A drawback with a kick

 

Century Arms CGR AK-47 rifle
After a few hundred rounds, a bruise started to develop on my cheek. (Photo: Zach Buth/Guns.com)


While the CGR has met my expectations for an AK so far, I am a bit disappointed with the recoil. I have shot many 7.62 AKs over the years, and of all of them, the CGR has the most violent recoil impulse. In fact, the rifle bruised my cheek over just a few hundred rounds. 

Now, I am a hockey player who has been in my fair share of on-ice scraps, but I was not expecting to have a face-off bout with the buttstock of the CGR. For the remainder of the review, I will be adding a muzzle brake to preserve my ability to chew food. I do love the look of the classic wood furniture on an AK, although I may invest in a different butt stock for a softer shooting experience. 

Follow-up at 2,000-plus Rounds 


After my initial review at about 500 rounds, I wanted to push the rifle further. Currently I have well over 2,000 rounds on the CGR, and here are some of my thoughts thus far.

As the AK platform has a much higher round count threshold, I think 2,000 rounds is a good number to gauge the wear patterns and to get a feel as a shooter of how the rifle performs.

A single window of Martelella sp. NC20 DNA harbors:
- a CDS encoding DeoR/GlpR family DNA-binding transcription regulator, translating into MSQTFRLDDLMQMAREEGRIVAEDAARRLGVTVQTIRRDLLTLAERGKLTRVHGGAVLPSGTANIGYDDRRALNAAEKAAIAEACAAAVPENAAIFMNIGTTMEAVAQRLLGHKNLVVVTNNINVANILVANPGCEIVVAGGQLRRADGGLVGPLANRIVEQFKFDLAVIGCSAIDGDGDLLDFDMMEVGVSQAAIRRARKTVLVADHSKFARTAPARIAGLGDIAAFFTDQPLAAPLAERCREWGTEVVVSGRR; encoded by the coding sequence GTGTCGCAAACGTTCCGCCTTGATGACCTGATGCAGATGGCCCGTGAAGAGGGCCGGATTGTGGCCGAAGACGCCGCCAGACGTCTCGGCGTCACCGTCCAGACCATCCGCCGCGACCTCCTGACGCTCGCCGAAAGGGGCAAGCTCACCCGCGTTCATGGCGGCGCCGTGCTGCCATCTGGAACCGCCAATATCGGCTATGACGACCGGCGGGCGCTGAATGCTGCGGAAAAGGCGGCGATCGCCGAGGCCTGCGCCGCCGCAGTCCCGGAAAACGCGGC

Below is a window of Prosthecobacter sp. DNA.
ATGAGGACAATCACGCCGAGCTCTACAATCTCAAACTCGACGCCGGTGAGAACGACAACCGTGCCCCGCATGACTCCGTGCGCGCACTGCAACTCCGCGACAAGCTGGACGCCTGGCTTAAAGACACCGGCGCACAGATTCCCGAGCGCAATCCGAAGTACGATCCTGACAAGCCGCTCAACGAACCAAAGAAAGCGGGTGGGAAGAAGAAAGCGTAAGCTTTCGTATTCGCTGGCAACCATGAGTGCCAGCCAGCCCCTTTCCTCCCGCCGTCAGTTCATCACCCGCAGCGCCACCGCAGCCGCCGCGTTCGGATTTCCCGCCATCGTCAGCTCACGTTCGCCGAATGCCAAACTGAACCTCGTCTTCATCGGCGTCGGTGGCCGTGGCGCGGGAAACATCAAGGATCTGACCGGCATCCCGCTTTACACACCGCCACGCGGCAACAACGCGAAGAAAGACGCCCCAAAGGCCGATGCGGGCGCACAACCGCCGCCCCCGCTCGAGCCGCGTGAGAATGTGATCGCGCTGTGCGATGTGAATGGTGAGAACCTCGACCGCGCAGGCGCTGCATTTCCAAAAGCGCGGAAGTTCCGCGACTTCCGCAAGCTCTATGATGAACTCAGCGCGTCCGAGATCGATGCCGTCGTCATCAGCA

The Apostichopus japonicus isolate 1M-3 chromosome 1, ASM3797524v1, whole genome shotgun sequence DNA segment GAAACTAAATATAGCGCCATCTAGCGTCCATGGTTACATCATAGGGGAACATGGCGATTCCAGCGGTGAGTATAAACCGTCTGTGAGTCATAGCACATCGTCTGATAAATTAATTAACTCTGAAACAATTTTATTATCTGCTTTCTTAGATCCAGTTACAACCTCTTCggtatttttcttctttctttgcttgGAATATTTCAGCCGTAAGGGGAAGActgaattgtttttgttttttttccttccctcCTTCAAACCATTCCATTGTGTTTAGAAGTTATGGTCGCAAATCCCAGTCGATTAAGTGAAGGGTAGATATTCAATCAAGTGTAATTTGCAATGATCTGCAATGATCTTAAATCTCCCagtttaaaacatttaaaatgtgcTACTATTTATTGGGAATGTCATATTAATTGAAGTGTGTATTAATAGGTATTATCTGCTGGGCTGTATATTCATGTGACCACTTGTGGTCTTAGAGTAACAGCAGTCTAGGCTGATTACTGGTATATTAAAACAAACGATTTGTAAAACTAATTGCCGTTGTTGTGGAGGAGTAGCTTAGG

Video Review

 

 

Recoil


As a follow-up, there were two basic points of concern in my initial review. First was the recoil. I previously stated that the recoil beat me up some, and I would like to clarify. It is not that the recoil is not manageable, but if you are having a heavy day of training with lots of rounds, it will wear on you quickly. 
 

Century Arms CGR
My first 500 rounds with the CGR felt a bit like getting punched in the jaw over and over, but the addition of a muzzle brake saved my face for the remainder of my testing. (Photo: Zach Buth/Guns.com)


In the first 500 rounds, the buttstock beat up my jaw so much that I was bleeding. I was able to get through the shooting and training, but it was not an enjoyable experience. While the firearm was functioning properly, things like this negatively affect the shooter and discourage taking the rifle out for training.

I am unsure of the reason for the recoil, as aesthetically the rifle looks the same as a WASR-10 or any other COMBLOC-style AK. My only guess is that the system is not bleeding off enough excess gas, causing the bolt and piston to be over-gassed. 
 

I found the gun much more enjoyable to shoot with the addition of a muzzle brake. (Photo (Photo: Zach Buth/Guns.com)


My solution was to add a PSA-chambered muzzle brake, which did a great job of bringing the recoil back down to a more manageable level. The other possible solution would be to replace the gas tube with one that has a few more vent holes to bleed off excess gas. The 1,000-plus rounds with the muzzle brake were much more enjoyable, and the rifle felt like a more reasonably tuned AK.